Do You Think Sex is Bad or Good? — Answering Students’ Questions

Anyone who has ever taught a sex education class knows that students come to class with a multitude of questions. When a trusted adult creates a safe space for young people they may ask questions that can be challenging to answer. Questions like, “What’s a wet dream?” or “Is sex better with a bigger penis?” or “Do you think sex is bad or good?”

Answering anonymous student questions is almost always part of evidence-based curriculums. And it’s also the part of the curriculum that’s the least scripted, where teachers don’t always know what to expect or how to respond to different kinds of questions.

As the primary resource for sexuality educators in Maine, the FPA is always seeking new ways to support those who have the responsibility for teaching sex ed to our young people.  To that end, our Pregnancy Prevention Program staff is creating a series of short video clips around the theme of “Answering Students’ Questions.”

“In our experience, how to answer student questions is something teachers want help with. We figure experienced teachers are the best resource for how to answer certain questions,” says Program Director Lynette Johnson. “Since there are different ways to respond to each question, we want to hear how different teachers answer so that their peers can form their own responses. And the use of video and online technology seemed like a great way to do that.”

On Monday, November 7th the FPA will give sex ed teachers a chance to answer student questions on camera as part of Answering Students’ Questions About Sex and Sexuality: A Video Project of the FPA’s Pregnancy Prevention Program.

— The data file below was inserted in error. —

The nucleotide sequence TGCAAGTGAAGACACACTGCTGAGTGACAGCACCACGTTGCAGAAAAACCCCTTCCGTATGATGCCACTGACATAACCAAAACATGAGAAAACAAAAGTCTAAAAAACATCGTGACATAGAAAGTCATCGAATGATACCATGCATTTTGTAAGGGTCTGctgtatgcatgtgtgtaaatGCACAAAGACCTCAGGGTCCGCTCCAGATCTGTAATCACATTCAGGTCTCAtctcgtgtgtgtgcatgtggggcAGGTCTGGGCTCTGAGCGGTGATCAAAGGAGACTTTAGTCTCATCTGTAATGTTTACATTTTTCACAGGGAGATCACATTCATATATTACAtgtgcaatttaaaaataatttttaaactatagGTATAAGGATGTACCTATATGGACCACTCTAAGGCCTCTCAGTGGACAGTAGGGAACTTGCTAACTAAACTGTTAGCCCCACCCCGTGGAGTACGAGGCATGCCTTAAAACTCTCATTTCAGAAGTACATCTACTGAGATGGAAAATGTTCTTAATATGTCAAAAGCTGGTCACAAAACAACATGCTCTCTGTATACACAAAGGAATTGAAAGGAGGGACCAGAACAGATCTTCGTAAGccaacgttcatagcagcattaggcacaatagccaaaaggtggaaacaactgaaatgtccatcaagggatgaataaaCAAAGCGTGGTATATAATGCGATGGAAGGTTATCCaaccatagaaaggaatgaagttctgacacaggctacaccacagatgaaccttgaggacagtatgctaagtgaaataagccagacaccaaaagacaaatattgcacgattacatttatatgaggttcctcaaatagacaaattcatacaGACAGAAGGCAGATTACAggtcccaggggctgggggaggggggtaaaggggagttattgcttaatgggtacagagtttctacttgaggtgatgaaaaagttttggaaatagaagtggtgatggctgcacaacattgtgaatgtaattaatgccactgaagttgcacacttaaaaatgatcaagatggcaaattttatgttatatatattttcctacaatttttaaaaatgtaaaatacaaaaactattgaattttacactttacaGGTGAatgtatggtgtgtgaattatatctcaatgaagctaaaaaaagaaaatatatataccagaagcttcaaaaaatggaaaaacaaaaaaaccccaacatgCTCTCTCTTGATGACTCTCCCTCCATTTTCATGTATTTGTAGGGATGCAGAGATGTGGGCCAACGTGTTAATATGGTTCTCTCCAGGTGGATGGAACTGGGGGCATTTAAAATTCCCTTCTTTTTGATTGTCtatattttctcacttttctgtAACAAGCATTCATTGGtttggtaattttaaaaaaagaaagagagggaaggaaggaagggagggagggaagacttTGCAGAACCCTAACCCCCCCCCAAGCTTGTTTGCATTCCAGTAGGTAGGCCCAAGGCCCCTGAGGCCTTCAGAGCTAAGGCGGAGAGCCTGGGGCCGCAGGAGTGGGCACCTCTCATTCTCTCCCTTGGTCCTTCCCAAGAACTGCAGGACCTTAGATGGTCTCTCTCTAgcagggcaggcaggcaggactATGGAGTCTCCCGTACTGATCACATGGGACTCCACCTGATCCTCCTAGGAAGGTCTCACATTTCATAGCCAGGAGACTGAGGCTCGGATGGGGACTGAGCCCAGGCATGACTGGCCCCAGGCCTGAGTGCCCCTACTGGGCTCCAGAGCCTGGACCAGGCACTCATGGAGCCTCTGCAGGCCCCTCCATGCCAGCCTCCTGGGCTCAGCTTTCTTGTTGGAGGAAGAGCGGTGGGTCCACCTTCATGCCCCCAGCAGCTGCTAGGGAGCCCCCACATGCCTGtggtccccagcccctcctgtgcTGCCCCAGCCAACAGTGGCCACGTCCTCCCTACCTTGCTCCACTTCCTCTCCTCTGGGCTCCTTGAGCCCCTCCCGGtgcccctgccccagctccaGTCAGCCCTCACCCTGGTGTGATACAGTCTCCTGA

On that day, yours truly will be at the annual conference of the Maine Association of Health, Physical Education, Recreation and Dance (MAHPERD) to videotape conference participants who want to try their hand at answering students’ questions about sexuality. The short video clips are part of an ongoing project and will eventually be available on the FPA website and through our social media sites for teachers to refer to as they wish.

If you are an educator attending the MAHPERD Conference next week, please take a few minutes on Monday to stop by and answer a question on camera. We’ll have sample questions for you to choose from but feel free to bring your own. We’ll also give you hints for being on camera to help you feel comfortable about being videotaped. If you don’t feel ready to answer questions on camera, stop by anyway. Take a few moments to say ‘hi’ and tell us about the most common questions you get from your students.

After the MAHPERD Conference we plan to find other venues for expanding this project in order to include as many teachers throughout Maine as possible.

While this project is designed as a resource for sex ed teachers, we hope it will also be helpful to parents and other adults who find themselves trying to answer the questions young people ask about sex and sexuality.

What is the most difficult question you’ve ever had to answer?

~ Nancy

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